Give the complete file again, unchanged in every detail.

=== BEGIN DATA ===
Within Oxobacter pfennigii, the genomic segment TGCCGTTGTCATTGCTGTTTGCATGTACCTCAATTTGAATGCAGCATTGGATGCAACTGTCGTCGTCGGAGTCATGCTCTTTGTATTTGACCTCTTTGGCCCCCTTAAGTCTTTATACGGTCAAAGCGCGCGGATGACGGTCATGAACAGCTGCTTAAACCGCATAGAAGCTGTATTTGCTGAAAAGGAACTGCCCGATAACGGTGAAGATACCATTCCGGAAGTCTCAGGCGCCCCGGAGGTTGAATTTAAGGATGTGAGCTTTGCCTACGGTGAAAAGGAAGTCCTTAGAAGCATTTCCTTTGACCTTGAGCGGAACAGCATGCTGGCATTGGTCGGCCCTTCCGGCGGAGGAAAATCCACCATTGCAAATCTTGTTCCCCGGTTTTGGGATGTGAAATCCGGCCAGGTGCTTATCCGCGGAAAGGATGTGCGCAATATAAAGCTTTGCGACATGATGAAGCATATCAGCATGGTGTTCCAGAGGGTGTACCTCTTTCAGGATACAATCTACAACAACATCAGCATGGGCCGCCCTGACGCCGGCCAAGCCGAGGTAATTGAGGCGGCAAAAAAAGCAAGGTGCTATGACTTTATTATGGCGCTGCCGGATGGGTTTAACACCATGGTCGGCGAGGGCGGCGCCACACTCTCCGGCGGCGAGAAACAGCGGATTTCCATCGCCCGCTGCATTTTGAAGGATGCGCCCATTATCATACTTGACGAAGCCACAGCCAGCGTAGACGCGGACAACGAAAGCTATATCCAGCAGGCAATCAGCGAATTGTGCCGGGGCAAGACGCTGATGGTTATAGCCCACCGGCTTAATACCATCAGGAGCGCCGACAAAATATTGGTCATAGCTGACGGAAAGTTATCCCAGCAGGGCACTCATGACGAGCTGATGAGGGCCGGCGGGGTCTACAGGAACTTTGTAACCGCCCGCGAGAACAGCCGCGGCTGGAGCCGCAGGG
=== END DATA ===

Within Oxobacter pfennigii, the genomic segment TGCCGTTGTCATTGCTGTTTGCATGTACCTCAATTTGAATGCAGCATTGGATGCAACTGTCGTCGTCGGAGTCATGCTCTTTGTATTTGACCTCTTTGGCCCCCTTAAGTCTTTATACGGTCAAAGCGCGCGGATGACGGTCATGAACAGCTGCTTAAACCGCATAGAAGCTGTATTTGCTGAAAAGGAACTGCCCGATAACGGTGAAGATACCATTCCGGAAGTCTCAGGCGCCCCGGAGGTTGAATTTAAGGATGTGAGCTTTGCCTACGGTGAAAAGGAAGTCCTTAGAAGCATTTCCTTTGACCTTGAGCGGAACAGCATGCTGGCATTGGTCGGCCCTTCCGGCGGAGGAAAATCCACCATTGCAAATCTTGTTCCCCGGTTTTGGGATGTGAAATCCGGCCAGGTGCTTATCCGCGGAAAGGATGTGCGCAATATAAAGCTTTGCGACATGATGAAGCATATCAGCATGGTGTTCCAGAGGGTGTACCTCTTTCAGGATACAATCTACAACAACATCAGCATGGGCCGCCCTGACGCCGGCCAAGCCGAGGTAATTGAGGCGGCAAAAAAAGCAAGGTGCTATGACTTTATTATGGCGCTGCCGGATGGGTTTAACACCATGGTCGGCGAGGGCGGCGCCACACTCTCCGGCGGCGAGAAACAGCGGATTTCCATCGCCCGCTGCATTTTGAAGGATGCGCCCATTATCATACTTGACGAAGCCACAGCCAGCGTAGACGCGGACAACGAAAGCTATATCCAGCAGGCAATCAGCGAATTGTGCCGGGGCAAGACGCTGATGGTTATAGCCCACCGGCTTAATACCATCAGGAGCGCCGACAAAATATTGGTCATAGCTGACGGAAAGTTATCCCAGCAGGGCACTCATGACGAGCTGATGAGGGCCGGCGGGGTCTACAGGAACTTTGTAACCGCCCGCGAGAACAGCCGCGGCTGGAGCCGCAGGG